Not all parents have a choice when it comes to being separated from their children. Daycare is a big, glaring reality for many families and their children. A good, loving, supportive, well-run daycare is NOT a risk factor for a maladjusted, unattached child. The very vast majority of children who are in nice daycare settings do not "have issues."

Making a mother feel guilty and that a rough adjustment period is her fault because she is being separated from her child is a wonderful way to create a situation in a home where everyone WILL "have issues."

Children do not receive the best possible attached care when the entire family is not emotionally well taken-care of. Feeling pressure or guilt for a situation that requires daycare or preschool is not a great place for a parent, or a family OR A CHILD to be.

If daycare is necessary for a family, then the best solution for the family and the child is to have peace and certainty about a situation that is, in fact, an inescapably real part of that family's life.

And NO, people who are not in a particular family do NOT get to judge the necessity of the childcare situation. (Unless, maybe, we're judging my SIL, who is a SAHM, who always and forever has my backup daycare monopolized --for two or three days in a row-- so that she doesn't ever have to take two children to t-ball practice, or so she can sleep even though both of her children sleep through the night and take naps ... but that's another venting post!) :-)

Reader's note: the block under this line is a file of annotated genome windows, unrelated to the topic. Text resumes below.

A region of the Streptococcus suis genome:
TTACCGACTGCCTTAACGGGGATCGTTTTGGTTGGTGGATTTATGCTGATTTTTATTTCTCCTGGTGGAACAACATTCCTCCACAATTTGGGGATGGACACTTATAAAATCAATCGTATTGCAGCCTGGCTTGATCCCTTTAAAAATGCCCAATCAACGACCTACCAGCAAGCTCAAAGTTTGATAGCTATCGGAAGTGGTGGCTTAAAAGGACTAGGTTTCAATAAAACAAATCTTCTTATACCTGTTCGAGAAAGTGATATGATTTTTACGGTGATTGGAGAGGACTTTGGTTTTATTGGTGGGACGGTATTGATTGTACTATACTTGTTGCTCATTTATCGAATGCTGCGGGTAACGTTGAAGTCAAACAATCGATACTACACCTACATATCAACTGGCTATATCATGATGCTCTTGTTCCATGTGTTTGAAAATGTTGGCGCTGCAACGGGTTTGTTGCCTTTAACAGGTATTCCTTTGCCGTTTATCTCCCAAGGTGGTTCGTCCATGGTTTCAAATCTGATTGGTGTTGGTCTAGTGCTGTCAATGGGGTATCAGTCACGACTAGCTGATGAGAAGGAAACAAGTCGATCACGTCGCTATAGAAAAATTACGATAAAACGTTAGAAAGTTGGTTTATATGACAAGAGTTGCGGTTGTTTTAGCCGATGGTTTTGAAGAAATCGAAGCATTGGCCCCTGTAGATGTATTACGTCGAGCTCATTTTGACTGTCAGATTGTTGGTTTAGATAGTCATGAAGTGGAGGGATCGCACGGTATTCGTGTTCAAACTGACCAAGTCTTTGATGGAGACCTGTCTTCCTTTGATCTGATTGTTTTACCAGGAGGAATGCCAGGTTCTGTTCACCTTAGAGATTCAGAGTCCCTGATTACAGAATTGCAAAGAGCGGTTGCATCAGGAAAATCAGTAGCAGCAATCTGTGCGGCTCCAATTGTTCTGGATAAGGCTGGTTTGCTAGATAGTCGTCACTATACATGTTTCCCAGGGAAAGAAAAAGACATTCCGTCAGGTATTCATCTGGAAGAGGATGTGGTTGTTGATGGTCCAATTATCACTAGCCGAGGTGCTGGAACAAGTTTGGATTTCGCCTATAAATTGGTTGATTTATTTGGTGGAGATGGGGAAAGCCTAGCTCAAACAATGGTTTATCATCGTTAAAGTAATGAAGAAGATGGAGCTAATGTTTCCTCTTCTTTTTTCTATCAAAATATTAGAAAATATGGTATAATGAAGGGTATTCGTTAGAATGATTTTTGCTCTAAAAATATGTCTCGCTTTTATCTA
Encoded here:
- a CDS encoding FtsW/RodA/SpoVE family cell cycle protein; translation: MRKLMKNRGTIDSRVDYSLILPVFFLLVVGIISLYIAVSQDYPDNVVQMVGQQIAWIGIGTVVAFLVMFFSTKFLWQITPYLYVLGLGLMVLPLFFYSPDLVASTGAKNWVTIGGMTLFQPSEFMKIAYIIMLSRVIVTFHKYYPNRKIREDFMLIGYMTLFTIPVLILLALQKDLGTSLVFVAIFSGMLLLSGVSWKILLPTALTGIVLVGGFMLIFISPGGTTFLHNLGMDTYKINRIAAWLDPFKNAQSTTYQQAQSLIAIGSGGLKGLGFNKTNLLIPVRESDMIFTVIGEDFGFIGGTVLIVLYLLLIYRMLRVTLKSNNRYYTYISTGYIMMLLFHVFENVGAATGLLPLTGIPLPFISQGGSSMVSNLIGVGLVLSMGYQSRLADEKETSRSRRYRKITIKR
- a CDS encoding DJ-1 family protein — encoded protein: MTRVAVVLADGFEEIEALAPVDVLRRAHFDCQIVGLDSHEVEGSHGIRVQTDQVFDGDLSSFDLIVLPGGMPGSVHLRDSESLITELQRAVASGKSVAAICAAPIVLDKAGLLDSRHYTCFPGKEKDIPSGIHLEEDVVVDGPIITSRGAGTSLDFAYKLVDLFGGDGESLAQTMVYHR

post #19 of 40
I guess some people look at someone struggling to find a way to get their needs met as manipulation. Semantics I guess. It's about how you respond to it though. Do you meet the need, or ignore. I'd probably skip calling it manipulation, but more importantly I would meet the needs of the child.
post #20 of 40
Quote:
Originally Posted by SallyN View Post
Have only skimmed comments. I'm going to touch on the manipulative vs not-manipulative. True manipulation is when the person is contriving to get their way, even though they know it has a negative effect for other people involved. Manipulation isn't simply a matter of "I do such and such behavior for such and such outcome" as it is "I do such and such behavior so certain person will do what I want even though it imposes on them."

And THAT kind of logic and moral development doesn't come along until around 7yrs of age.